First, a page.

Sherdog Prospect Watch: Edson Mendes Barboza Jr.

By Chris Nelson Nov 20, 2010
There’s this fighter. The guy is a stud, a legitimate 155-pound terror with absurd power in his strikes. Look him up on YouTube and watch him melt opponents with every limb. You might have to search for a few different names, though. Try “Edson Barboza” or “Edson Junior” or “Edson Mendes,” or any combination of those.

“My full name is Edson Mendes Barboza, Jr., so maybe, because of this, there’s that confusion. I’m sorry about it,” the fighter says, apologizing when questioned about his muddled moniker. “You can call me ‘Junior’ or ‘Edson.’ It doesn’t matter. I like both names.”

Barboza’s polite, accommodating tone stands in stark contrast to the violence he precipitates inside the cage, providing a bit of insight as to why the UFC might chance signing a fighter with only half a dozen professional bouts to its most talent-rich division. At 24, Barboza (Pictured) seems to possess a maturity beyond his years; likewise, his extensive muay Thai credentials belie his relatively skimpy mixed martial arts record.

Although he made his mixed martial arts debut just 19 months ago, much of Barboza’s life has been spent in preparation for what is about to come. Born and raised about 80 miles outside of Rio de Janeiro, Brazil, in the industrial district of Nova Friburgo, Barboza was encouraged by his athletic family to begin honing his fighting skills when he was still in grade school.

“I’ve fought since I was 8 years old. My whole life was in the ring, training and fighting,” says Barboza. “I really liked to watch fight movies, and I wanted to learn to fight like those guys. My mom and dad took me to train at a city social project for poor children, so I started to train muay Thai with my master, Anderson Franca, and then I fell in love with this sport.”

Franca, one of the country’s most respected muay Thai coaches, created a monster. Barboza won Thai boxing titles throughout Brazil, becoming the three-time state champion of Rio de Janeiro while amassing a professional record of 25-3, with 22 knockouts. However, in 2008, the fighter sensed the end of that journey drawing near and began looking toward a new challenge.

“I got important muay Thai titles in Brazil, but I couldn’t see my future in that career anymore because, in Brazil, it’s hard to live off that sport,” Barboza says. “So, I talked a lot with my manager, Alex Davis, and then we decided I’d come to Florida to train with The Armory team, alongside Joe Mullings.”

MMA has seen its share of one-dimensional crossover athletes, fighters with old-school mentalities who believe the tools of their trade will be enough to get them by in a sport which increasingly demands near-perfection in multiple disciplines. Bazboza held no such illusions. One would think a guy with such an impressive stand-up background would have some catching up to do in the grappling department, but Barboza stunned instructors at the jiu-jitsu-centric Armory with his well-rounded game during his first visit in January 2009.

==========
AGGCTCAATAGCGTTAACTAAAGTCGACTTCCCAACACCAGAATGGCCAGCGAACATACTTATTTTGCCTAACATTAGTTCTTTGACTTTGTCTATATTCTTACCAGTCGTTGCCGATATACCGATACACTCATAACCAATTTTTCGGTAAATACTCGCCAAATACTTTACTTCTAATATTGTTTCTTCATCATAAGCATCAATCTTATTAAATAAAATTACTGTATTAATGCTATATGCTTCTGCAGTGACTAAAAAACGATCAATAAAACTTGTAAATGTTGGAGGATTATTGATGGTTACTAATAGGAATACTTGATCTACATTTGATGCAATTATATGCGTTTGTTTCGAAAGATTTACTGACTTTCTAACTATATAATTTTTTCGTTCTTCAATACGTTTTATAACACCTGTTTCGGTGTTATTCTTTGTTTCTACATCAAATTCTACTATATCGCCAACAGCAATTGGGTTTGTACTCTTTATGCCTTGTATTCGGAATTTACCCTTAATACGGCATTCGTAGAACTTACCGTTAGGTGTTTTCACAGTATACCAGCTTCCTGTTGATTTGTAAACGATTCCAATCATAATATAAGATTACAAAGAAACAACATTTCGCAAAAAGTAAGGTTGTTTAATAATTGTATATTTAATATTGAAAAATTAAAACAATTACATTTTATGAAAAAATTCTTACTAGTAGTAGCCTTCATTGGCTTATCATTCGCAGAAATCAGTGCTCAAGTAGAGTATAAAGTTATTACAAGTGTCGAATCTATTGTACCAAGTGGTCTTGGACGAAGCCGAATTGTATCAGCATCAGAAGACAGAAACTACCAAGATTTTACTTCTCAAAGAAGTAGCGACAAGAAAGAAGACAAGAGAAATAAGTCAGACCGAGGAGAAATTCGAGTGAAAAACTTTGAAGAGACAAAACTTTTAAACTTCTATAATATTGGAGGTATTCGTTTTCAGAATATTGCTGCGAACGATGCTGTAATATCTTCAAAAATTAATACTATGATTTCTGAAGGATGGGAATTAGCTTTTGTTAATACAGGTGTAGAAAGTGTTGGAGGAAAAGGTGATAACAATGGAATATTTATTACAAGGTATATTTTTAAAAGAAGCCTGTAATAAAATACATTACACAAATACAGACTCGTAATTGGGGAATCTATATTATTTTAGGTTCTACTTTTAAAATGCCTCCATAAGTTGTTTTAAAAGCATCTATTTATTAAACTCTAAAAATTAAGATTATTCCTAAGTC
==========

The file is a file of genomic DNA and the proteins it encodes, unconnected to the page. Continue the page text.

Just a few months later, Barboza had relocated to Jupiter, Fla., and was ready for his MMA debut under the banner of the Tampa, Fla.-based Real Fighting Championships. He needed less than four minutes to dispatch his opponent, Aaron Steadman, via technical knockout on that day in April. In June 2009, Barboza traveled to New Orleans to take on the vastly more experienced Lee King. Barboza knocked him out in the second round and then won a November rematch via anaconda choke submission.

Following another pair of wins in early 2010, Barboza took on countryman Marcelo Giudici in New Jersey’s Ring of Combat, one of the east coast’s top feeder promotions for MMA’s big leagues. Barboza chopped out the legs from under Giudici in just three minutes, capturing the ROC lightweight title in a performance that would net him comparisons to featherweight kingpin Jose Aldo, as well as a contract with the world’s premier fighting organization.

While some would argue that Barboza is still too green to face the level of competition the UFC has to offer, the fighter says he is more prepared than they know.

“I am young, but I have a lot of muay Thai fights, I have always trained jiu-jitsu and I’ve always been involved with MMA,” Barboza says. “A lot of people think my MMA career is going so fast, but it’s not true, because I’ve trained MMA for a long time. I was just waiting for the right moment to start.”

In the eyes of most, Barboza’s career will begin in earnest on Saturday, when he makes his promotional debut at UFC 123 in Auburn Hills, Mich. Originally slated to meet Darren Elkins, the Brazilian was thrown a curveball when Elkins backed out due to injury less than two weeks before the fight. Barboza will instead meet fellow UFC newcomer Mike Lullo, a fact which should not have much impact on his preparation.

“I do [watch tape], but not a lot, because I worry mostly about myself and what I need to do,” says Barboza.

That’s not to say Barboza does not enjoy watching fights. In fact, unlike many professional fighters who do not care to spend their downtime watching “work,” Barboza is both a fan and a student of the sport.

“There are a lot of fighters that I like,” he says. “In muay Thai, I like Andy Souwer and John Wayne Parr; in grappling, my training partners Pablo Popovitch and Rodrigo Cavaca; and in MMA, I like [Antonio Rodrigo] ‘Minotauro’ Nogueira, Anderson Silva and Wanderlei Silva.”

If Barboza continues to run through opponents in the UFC as he has so far in his career, he will have the potential to join the ranks of those great fighters. And, people might just start getting his name right.


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